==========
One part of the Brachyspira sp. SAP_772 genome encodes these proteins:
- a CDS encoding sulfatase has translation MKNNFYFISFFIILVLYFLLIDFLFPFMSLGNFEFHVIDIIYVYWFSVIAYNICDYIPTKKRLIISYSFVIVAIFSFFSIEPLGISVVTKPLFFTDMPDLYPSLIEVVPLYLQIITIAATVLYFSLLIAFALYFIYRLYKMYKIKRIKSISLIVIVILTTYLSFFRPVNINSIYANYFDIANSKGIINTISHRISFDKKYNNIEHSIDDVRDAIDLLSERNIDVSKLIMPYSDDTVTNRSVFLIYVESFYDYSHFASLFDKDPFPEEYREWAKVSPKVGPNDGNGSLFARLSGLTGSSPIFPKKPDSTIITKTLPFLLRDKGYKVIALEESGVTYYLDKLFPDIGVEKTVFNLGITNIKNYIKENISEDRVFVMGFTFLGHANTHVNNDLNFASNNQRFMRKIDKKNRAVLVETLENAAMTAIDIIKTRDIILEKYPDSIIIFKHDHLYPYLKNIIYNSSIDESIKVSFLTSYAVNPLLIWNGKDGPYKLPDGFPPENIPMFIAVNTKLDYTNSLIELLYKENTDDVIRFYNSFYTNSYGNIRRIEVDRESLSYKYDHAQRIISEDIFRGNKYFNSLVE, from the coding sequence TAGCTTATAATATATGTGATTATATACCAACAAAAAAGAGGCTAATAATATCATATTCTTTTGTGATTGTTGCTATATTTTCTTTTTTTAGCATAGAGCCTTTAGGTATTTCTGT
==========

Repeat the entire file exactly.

One part of the Brachyspira sp. SAP_772 genome encodes these proteins:
- a CDS encoding sulfatase has translation MKNNFYFISFFIILVLYFLLIDFLFPFMSLGNFEFHVIDIIYVYWFSVIAYNICDYIPTKKRLIISYSFVIVAIFSFFSIEPLGISVVTKPLFFTDMPDLYPSLIEVVPLYLQIITIAATVLYFSLLIAFALYFIYRLYKMYKIKRIKSISLIVIVILTTYLSFFRPVNINSIYANYFDIANSKGIINTISHRISFDKKYNNIEHSIDDVRDAIDLLSERNIDVSKLIMPYSDDTVTNRSVFLIYVESFYDYSHFASLFDKDPFPEEYREWAKVSPKVGPNDGNGSLFARLSGLTGSSPIFPKKPDSTIITKTLPFLLRDKGYKVIALEESGVTYYLDKLFPDIGVEKTVFNLGITNIKNYIKENISEDRVFVMGFTFLGHANTHVNNDLNFASNNQRFMRKIDKKNRAVLVETLENAAMTAIDIIKTRDIILEKYPDSIIIFKHDHLYPYLKNIIYNSSIDESIKVSFLTSYAVNPLLIWNGKDGPYKLPDGFPPENIPMFIAVNTKLDYTNSLIELLYKENTDDVIRFYNSFYTNSYGNIRRIEVDRESLSYKYDHAQRIISEDIFRGNKYFNSLVE, from the coding sequence TAGCTTATAATATATGTGATTATATACCAACAAAAAAGAGGCTAATAATATCATATTCTTTTGTGATTGTTGCTATATTTTCTTTTTTTAGCATAGAGCCTTTAGGTATTTCTGT